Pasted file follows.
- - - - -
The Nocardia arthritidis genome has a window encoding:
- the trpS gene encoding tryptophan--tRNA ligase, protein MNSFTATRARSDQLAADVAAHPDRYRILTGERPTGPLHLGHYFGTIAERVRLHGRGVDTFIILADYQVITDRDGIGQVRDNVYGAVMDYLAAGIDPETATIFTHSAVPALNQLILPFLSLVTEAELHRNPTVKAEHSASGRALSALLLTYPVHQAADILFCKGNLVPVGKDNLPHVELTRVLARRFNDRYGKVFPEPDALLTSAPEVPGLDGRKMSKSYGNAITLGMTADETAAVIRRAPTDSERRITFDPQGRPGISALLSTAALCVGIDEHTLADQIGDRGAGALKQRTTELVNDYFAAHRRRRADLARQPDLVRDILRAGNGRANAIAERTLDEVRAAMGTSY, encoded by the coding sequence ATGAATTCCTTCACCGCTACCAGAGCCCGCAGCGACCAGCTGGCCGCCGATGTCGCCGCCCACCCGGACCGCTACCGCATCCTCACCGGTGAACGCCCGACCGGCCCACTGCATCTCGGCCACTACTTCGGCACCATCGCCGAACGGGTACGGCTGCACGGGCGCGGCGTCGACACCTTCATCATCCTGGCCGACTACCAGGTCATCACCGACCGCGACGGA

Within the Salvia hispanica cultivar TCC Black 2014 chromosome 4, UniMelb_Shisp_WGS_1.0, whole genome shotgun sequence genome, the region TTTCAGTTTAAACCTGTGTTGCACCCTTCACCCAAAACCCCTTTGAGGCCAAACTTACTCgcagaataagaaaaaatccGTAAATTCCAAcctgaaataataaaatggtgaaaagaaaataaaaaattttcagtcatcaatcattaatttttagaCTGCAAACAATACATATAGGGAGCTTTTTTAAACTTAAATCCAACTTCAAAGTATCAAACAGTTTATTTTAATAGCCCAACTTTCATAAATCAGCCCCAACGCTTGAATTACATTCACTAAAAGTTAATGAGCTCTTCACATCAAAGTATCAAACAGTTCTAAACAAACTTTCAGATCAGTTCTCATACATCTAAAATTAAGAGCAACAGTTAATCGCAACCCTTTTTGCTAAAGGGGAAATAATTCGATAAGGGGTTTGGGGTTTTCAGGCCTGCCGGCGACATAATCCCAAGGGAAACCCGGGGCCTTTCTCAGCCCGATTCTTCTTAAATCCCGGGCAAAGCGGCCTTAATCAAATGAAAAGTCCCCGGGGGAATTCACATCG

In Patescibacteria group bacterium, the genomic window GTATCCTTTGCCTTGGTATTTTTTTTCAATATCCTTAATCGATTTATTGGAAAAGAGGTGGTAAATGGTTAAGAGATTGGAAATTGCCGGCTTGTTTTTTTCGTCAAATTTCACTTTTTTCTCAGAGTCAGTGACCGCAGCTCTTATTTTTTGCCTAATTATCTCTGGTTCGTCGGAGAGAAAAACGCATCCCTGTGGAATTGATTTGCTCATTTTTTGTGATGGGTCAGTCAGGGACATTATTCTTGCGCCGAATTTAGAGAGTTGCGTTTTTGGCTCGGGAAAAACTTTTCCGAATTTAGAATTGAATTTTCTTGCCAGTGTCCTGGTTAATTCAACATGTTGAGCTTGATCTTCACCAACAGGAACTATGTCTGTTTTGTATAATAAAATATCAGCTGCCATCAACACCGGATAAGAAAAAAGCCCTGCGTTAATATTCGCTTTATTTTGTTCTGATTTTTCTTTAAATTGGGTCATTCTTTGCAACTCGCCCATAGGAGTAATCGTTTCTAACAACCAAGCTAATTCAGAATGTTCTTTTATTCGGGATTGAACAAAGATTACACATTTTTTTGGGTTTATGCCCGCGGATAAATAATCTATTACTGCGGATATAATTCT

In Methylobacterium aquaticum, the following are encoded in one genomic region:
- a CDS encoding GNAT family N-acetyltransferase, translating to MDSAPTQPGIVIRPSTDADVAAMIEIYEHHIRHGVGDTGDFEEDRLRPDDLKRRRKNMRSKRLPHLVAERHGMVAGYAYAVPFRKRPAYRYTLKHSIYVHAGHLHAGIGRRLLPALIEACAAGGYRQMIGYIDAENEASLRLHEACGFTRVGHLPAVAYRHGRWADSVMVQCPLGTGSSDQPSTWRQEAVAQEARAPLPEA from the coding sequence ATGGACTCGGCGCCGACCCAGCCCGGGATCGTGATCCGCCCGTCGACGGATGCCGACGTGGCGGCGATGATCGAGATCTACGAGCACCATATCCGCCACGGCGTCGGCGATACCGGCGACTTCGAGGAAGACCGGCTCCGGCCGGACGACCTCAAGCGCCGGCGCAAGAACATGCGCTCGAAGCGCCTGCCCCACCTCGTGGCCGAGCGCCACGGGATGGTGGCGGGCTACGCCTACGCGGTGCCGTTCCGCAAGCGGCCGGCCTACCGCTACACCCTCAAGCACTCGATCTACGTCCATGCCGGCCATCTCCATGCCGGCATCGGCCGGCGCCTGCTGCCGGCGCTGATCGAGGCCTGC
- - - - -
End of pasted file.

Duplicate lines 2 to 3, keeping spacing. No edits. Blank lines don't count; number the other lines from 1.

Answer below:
- the trpS gene encoding tryptophan--tRNA ligase, protein MNSFTATRARSDQLAADVAAHPDRYRILTGERPTGPLHLGHYFGTIAERVRLHGRGVDTFIILADYQVITDRDGIGQVRDNVYGAVMDYLAAGIDPETATIFTHSAVPALNQLILPFLSLVTEAELHRNPTVKAEHSASGRALSALLLTYPVHQAADILFCKGNLVPVGKDNLPHVELTRVLARRFNDRYGKVFPEPDALLTSAPEVPGLDGRKMSKSYGNAITLGMTADETAAVIRRAPTDSERRITFDPQGRPGISALLSTAALCVGIDEHTLADQIGDRGAGALKQRTTELVNDYFAAHRRRRADLARQPDLVRDILRAGNGRANAIAERTLDEVRAAMGTSY, encoded by the coding sequence ATGAATTCCTTCACCGCTACCAGAGCCCGCAGCGACCAGCTGGCCGCCGATGTCGCCGCCCACCCGGACCGCTACCGCATCCTCACCGGTGAACGCCCGACCGGCCCACTGCATCTCGGCCACTACTTCGGCACCATCGCCGAACGGGTACGGCTGCACGGGCGCGGCGTCGACACCTTCATCATCCTGGCCGACTACCAGGTCATCACCGACCGCGACGGA

Within the Salvia hispanica cultivar TCC Black 2014 chromosome 4, UniMelb_Shisp_WGS_1.0, whole genome shotgun sequence genome, the region TTTCAGTTTAAACCTGTGTTGCACCCTTCACCCAAAACCCCTTTGAGGCCAAACTTACTCgcagaataagaaaaaatccGTAAATTCCAAcctgaaataataaaatggtgaaaagaaaataaaaaattttcagtcatcaatcattaatttttagaCTGCAAACAATACATATAGGGAGCTTTTTTAAACTTAAATCCAACTTCAAAGTATCAAACAGTTTATTTTAATAGCCCAACTTTCATAAATCAGCCCCAACGCTTGAATTACATTCACTAAAAGTTAATGAGCTCTTCACATCAAAGTATCAAACAGTTCTAAACAAACTTTCAGATCAGTTCTCATACATCTAAAATTAAGAGCAACAGTTAATCGCAACCCTTTTTGCTAAAGGGGAAATAATTCGATAAGGGGTTTGGGGTTTTCAGGCCTGCCGGCGACATAATCCCAAGGGAAACCCGGGGCCTTTCTCAGCCCGATTCTTCTTAAATCCCGGGCAAAGCGGCCTTAATCAAATGAAAAGTCCCCGGGGGAATTCACATCG